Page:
Be a Coach to Your Team
By Nancy Haller, Ph.D.
As an alumnus of the University of Connecticut, I was thrilled by last week’s NCAA Women’s Basketball victory. Head coach Geno Auriemma has established himself in history by taking UConn to eight NCAA Division I national championships. Before Auriemma, the Huskies had posted just one winning season in their entire history. Yes, he’s known to be controversial and confrontational, but if you look beyond those behaviors you’ll see a coach to emulate. Here are some tips for leading your team to victory.
Greatness is Not an Accident
It happened because of Hall-of-Fame coaching. Developing leadership is an ongoing process. It’s never complete. That’s because learning and change happen slowly and over the course of a career. People learn from challenging situations because their abilities are stretched and they have to perform at higher levels. Dedicate yourself to being a life-long learner.
Drive for Excellence
It’s well known that Coach Auriemma is constantly trying to figure out how to do what he does better. In the Japanese culture this is referred to as “kaizen” - the process of continual improvements. Kaizen is based on making little changes on a regular basis. Be passionate about what you do well and continue to improve.
Surround Yourself with Winners
Auriemma describes his leadership style as one of “adjusting” players because they are internally motivated. You probably know the difference between your strong performers and those who need fires lit to get them moving. Too often dental leaders fear making tough decisions and therefore they accept mediocre as the standard. If you have staff that need “fixing” it’s time to get them professionally trained and/or to have the “is-this-the-right-job-for-you” conversation.
Be a Teacher
Geno’s philosophy is to trust his players until they give him reason not to. This can create angst for those leaders who are accustomed to doing it themselves. Letting go of projects can be a fearful experience. You may fear losing control, losing face, and ultimately losing your business. But you are NOT out there on the court…your employees are! Help them to think for themselves. Your job is to set clear objectives and hold people accountable. Give employees the authority they need to do the job they're paid for.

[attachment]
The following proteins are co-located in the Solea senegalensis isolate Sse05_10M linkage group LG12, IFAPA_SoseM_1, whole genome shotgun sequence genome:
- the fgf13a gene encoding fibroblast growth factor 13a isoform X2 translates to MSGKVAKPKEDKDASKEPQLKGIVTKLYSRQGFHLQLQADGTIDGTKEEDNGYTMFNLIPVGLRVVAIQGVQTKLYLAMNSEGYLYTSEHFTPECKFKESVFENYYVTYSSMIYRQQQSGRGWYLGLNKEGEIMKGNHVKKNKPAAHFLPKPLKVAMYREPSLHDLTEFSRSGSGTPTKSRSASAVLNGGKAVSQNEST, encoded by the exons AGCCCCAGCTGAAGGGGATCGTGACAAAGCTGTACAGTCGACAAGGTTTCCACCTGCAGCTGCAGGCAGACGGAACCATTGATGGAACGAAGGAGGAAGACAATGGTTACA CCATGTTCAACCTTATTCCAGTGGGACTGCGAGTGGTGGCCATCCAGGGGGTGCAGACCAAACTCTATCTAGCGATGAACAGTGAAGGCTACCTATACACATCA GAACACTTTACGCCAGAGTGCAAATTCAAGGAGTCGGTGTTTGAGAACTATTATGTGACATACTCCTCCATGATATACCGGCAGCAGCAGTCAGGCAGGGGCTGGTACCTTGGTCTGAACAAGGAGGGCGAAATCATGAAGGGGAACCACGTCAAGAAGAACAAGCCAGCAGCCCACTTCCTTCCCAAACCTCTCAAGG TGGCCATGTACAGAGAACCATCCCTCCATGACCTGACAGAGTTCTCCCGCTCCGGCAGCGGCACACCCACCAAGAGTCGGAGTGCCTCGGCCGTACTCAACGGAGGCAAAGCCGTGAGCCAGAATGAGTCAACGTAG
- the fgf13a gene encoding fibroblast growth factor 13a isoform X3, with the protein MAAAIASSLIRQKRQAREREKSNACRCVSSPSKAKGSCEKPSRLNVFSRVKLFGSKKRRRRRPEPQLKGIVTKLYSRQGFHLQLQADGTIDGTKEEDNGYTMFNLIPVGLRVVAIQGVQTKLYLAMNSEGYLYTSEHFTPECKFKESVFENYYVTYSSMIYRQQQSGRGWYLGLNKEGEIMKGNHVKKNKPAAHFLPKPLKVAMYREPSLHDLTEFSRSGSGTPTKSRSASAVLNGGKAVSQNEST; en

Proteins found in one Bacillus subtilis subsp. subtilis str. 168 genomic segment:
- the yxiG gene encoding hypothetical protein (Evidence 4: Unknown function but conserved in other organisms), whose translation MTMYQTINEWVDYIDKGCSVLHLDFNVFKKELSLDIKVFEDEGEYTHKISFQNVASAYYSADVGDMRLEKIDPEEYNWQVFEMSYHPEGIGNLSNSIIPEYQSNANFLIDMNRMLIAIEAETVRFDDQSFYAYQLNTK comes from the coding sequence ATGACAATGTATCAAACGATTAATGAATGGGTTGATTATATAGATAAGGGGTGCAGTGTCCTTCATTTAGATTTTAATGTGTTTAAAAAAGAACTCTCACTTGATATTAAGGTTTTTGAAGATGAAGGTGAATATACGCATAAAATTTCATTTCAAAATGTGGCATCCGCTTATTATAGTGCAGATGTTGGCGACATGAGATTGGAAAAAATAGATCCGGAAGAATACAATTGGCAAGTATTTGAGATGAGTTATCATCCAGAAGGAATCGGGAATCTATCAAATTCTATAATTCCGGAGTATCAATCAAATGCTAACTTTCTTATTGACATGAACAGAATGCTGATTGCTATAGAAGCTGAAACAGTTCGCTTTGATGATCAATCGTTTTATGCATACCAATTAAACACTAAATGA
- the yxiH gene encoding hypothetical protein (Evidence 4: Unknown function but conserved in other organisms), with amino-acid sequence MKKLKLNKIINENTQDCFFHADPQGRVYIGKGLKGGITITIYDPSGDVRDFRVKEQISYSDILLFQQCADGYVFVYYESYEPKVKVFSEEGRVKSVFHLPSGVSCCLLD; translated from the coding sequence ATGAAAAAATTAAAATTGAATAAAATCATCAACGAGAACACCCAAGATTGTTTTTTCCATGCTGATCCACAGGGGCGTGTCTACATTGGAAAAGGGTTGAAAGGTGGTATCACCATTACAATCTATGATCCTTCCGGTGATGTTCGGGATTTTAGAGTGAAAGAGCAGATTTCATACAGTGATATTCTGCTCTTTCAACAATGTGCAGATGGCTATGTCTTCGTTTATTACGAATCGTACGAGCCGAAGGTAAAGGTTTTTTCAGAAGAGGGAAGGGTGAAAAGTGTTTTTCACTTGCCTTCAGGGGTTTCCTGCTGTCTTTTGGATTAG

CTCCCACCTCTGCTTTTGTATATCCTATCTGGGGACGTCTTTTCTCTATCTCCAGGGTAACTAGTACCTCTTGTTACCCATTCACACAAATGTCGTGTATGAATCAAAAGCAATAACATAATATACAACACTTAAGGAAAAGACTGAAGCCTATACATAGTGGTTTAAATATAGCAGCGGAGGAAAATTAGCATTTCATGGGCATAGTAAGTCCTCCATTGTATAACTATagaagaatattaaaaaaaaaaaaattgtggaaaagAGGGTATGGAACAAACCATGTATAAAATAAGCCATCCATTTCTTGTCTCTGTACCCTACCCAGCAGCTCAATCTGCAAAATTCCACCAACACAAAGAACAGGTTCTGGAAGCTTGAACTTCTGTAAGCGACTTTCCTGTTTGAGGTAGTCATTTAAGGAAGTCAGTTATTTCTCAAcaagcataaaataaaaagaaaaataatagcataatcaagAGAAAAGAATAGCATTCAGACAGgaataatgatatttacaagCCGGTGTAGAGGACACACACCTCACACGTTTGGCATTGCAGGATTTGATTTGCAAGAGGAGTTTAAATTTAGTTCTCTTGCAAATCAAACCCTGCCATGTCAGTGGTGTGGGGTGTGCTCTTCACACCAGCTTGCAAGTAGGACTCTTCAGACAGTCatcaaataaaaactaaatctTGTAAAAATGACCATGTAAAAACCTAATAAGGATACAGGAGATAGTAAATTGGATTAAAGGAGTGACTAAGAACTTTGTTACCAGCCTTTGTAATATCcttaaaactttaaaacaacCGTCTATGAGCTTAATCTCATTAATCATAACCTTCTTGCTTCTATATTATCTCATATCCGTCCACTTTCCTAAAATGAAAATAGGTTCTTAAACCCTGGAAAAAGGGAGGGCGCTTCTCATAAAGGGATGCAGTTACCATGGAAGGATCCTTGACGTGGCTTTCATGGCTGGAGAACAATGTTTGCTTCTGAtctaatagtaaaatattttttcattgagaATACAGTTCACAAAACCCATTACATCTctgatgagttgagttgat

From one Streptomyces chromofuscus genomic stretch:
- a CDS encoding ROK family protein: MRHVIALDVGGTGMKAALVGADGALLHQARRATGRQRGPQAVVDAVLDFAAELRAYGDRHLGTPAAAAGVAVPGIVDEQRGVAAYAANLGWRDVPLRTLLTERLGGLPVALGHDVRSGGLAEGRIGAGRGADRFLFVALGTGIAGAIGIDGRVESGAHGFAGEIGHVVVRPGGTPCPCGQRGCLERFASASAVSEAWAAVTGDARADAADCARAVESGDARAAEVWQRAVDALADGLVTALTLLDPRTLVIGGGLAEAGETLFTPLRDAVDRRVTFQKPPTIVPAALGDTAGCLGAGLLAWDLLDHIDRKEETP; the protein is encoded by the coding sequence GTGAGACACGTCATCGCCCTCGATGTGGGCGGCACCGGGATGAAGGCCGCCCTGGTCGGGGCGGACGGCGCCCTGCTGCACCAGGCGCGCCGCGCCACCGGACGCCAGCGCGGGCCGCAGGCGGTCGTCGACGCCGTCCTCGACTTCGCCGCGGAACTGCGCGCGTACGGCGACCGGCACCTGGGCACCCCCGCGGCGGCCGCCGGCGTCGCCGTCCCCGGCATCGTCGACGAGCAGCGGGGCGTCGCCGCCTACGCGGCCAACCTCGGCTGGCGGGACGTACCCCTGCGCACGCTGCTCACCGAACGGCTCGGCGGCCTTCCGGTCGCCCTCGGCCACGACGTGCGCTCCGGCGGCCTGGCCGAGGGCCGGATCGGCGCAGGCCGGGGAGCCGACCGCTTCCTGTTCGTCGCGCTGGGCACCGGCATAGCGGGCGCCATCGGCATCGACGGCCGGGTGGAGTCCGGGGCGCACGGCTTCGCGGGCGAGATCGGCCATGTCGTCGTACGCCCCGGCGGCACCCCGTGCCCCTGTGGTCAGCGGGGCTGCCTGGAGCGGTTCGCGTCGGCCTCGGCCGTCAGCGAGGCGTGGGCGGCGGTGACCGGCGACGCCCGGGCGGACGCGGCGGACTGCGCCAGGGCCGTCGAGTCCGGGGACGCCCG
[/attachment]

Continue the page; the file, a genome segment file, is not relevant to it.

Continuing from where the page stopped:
Care about your Players
Despite his sometimes-harsh words, Coach Auriemma’s warmth and genuine love for his players is widely known. Take time to show sincere interest in your employees as people. Strive to understand what they are passionate about in their lives. What are their personal needs? What brings them joy or pain? What are their short-range and long-range goals? Convey belief in your employees’ potential. When you see each person as creative and dependable it builds trust and allows them to venture forward with increased confidence.
Be a Direct Communicator
Not known to mince words, Auriemma “tells it like it is.” While I do not advocate for his occasional “in-your-face” actions, I do encourage you to let your employees know when they are doing things right, and when they aren’t. Spell out the consequences of not meeting expectations – i.e. looking for another role where he/she will find more satisfaction. Avoid ultimatums. Focus on the impact of poor performance, to the team and ultimately to the employee. Learn to give timely feedback.
Be a Visionary
Where do you want to be 5 years from now? Geno always has his sights set on the future and so must a good leader. Great leaders give real thought to the values, ideas and activities they're most passionate about, and those are the things they pursue. Share your dream with employees so that they want to follow. Let that permeate your office and be sure that it's demonstrated in everyone’s actions.
Don’t Take Yourself So Seriously
Auriemma’s sense of humor shapes the UConn women’s basketball players.
Laughter and humor are great tools to help people deal with pressure and difficult situations. It helps to keep things in balance.
Championship performance is about inspiring your team to give their best effort. It’s tough work unifying individuals into a cohesive group. It takes time, coordination, and the right mix of personnel. It takes planning and preparation. Add to the equation personalities and conflicting goals or ideals and it becomes even more challenging to find a team of people that work well together - let alone on the fly at a moment’s notice. But ask Coach Auriemma if it’s worth it. Ask him if it’s rewarding. You know the answer.
Dr. Haller provides training for leadership effectiveness, interpersonal communication, conflict management, and team building. If you would like to learn more contact her at firstname.lastname@example.org
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